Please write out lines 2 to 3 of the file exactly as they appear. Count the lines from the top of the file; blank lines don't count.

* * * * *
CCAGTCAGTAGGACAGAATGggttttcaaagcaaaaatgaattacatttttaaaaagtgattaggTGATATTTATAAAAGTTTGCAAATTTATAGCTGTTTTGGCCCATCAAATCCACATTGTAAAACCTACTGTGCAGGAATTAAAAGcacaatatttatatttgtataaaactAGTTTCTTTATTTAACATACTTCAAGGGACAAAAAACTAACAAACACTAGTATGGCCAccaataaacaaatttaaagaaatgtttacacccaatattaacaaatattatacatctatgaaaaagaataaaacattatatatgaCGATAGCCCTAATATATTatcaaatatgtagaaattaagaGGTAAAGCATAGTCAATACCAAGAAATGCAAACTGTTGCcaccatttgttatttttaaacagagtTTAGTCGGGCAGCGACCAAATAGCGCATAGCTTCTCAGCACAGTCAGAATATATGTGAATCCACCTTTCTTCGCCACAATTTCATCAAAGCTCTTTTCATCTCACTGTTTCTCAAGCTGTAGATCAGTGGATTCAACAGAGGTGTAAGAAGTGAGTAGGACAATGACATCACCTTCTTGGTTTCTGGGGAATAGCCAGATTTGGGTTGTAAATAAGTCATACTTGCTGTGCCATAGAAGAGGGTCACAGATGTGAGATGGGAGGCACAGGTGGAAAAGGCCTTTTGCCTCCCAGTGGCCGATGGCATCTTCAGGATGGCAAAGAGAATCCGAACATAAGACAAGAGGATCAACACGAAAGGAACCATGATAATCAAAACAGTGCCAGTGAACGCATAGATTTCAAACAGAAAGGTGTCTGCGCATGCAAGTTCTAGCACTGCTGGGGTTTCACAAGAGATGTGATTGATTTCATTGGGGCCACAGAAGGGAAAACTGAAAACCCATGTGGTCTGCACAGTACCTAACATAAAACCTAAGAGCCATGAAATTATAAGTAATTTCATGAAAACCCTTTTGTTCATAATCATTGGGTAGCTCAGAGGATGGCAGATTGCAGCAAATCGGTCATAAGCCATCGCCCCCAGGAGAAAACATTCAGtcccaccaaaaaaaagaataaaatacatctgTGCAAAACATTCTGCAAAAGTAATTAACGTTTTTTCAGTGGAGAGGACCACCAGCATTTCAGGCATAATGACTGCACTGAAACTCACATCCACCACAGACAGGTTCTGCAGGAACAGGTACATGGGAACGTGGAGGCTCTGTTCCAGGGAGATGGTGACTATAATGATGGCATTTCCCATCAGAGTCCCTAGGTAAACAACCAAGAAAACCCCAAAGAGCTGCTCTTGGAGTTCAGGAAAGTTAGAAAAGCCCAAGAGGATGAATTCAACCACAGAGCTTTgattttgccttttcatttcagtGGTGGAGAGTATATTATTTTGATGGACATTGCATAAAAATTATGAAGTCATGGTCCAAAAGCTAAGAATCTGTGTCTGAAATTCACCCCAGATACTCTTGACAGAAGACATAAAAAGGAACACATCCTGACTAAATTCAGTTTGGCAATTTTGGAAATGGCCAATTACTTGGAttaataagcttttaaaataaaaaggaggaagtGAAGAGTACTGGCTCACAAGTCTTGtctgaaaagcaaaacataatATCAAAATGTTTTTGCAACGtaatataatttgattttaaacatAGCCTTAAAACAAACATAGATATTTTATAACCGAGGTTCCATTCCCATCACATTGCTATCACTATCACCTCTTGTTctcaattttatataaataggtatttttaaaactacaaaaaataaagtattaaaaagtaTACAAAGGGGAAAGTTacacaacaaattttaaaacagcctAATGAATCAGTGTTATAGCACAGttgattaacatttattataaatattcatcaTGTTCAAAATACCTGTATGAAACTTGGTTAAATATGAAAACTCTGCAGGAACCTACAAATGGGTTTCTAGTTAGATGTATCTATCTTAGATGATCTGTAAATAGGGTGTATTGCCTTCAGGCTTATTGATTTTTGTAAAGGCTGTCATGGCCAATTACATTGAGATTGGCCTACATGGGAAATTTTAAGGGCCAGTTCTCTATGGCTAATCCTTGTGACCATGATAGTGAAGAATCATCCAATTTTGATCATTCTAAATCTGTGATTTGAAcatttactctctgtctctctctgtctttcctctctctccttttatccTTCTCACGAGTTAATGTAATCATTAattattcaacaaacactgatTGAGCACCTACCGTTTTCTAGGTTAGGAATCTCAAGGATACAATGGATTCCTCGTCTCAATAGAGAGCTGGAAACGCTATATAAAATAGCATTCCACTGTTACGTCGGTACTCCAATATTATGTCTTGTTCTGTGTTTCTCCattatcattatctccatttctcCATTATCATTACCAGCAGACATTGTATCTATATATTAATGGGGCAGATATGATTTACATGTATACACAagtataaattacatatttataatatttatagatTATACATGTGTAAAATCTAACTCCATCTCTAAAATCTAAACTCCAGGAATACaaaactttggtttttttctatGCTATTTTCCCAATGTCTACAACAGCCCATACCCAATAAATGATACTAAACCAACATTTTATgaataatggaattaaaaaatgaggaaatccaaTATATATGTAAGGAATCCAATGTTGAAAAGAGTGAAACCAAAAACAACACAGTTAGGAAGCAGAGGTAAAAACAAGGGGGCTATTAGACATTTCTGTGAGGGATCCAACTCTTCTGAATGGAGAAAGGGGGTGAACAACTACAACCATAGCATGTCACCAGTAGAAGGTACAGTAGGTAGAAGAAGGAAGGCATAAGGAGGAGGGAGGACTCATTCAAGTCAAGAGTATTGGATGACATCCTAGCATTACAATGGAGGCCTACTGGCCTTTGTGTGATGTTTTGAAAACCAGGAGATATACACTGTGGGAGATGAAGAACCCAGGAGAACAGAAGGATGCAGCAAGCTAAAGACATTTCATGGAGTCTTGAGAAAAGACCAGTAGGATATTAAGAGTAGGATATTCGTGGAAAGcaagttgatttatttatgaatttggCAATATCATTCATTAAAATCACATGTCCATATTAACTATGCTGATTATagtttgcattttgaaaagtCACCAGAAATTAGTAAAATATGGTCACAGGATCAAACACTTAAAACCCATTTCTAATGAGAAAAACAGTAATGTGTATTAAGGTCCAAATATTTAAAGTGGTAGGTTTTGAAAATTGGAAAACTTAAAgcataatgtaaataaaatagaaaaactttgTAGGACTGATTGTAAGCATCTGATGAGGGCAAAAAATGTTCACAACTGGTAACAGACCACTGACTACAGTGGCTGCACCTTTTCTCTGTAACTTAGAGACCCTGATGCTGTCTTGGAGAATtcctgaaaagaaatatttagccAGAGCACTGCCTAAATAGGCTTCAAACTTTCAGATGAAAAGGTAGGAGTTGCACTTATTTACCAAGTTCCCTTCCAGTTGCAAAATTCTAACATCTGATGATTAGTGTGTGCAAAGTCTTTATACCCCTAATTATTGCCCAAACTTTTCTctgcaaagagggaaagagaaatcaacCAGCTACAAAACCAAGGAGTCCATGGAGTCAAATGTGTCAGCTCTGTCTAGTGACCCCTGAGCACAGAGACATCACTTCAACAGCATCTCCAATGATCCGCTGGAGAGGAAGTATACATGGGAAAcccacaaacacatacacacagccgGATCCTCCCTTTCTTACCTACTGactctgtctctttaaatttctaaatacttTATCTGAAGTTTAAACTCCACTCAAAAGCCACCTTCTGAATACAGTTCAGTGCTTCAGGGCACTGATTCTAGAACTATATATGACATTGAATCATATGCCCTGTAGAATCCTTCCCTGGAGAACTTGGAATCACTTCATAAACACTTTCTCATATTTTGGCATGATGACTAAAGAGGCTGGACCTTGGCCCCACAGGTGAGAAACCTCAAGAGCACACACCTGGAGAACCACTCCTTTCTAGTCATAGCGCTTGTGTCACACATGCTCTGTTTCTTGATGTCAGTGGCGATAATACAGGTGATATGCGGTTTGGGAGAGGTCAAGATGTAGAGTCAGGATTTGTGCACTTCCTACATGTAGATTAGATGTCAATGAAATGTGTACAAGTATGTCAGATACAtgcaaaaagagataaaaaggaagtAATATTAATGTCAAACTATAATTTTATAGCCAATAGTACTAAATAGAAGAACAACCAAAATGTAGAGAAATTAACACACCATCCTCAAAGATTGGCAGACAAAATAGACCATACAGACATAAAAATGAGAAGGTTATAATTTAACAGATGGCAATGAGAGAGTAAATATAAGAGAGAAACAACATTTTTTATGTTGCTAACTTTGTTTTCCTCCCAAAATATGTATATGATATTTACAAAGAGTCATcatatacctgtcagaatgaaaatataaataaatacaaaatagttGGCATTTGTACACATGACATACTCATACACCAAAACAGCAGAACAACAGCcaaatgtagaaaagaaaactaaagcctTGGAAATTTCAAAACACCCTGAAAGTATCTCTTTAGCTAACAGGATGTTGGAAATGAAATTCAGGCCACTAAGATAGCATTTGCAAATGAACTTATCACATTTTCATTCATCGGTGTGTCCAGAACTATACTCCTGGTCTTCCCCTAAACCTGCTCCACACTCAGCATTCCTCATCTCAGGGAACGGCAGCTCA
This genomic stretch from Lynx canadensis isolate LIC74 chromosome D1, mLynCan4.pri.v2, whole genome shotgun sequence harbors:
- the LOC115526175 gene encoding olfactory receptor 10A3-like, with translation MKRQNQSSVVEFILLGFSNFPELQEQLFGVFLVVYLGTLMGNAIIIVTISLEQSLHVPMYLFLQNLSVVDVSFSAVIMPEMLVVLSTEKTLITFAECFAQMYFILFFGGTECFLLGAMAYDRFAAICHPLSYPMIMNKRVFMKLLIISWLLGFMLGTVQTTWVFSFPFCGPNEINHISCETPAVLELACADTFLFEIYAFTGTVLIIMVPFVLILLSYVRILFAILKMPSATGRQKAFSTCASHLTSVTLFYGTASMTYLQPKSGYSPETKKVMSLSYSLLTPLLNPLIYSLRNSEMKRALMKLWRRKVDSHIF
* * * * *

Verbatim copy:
This genomic stretch from Lynx canadensis isolate LIC74 chromosome D1, mLynCan4.pri.v2, whole genome shotgun sequence harbors:
- the LOC115526175 gene encoding olfactory receptor 10A3-like, with translation MKRQNQSSVVEFILLGFSNFPELQEQLFGVFLVVYLGTLMGNAIIIVTISLEQSLHVPMYLFLQNLSVVDVSFSAVIMPEMLVVLSTEKTLITFAECFAQMYFILFFGGTECFLLGAMAYDRFAAICHPLSYPMIMNKRVFMKLLIISWLLGFMLGTVQTTWVFSFPFCGPNEINHISCETPAVLELACADTFLFEIYAFTGTVLIIMVPFVLILLSYVRILFAILKMPSATGRQKAFSTCASHLTSVTLFYGTASMTYLQPKSGYSPETKKVMSLSYSLLTPLLNPLIYSLRNSEMKRALMKLWRRKVDSHIF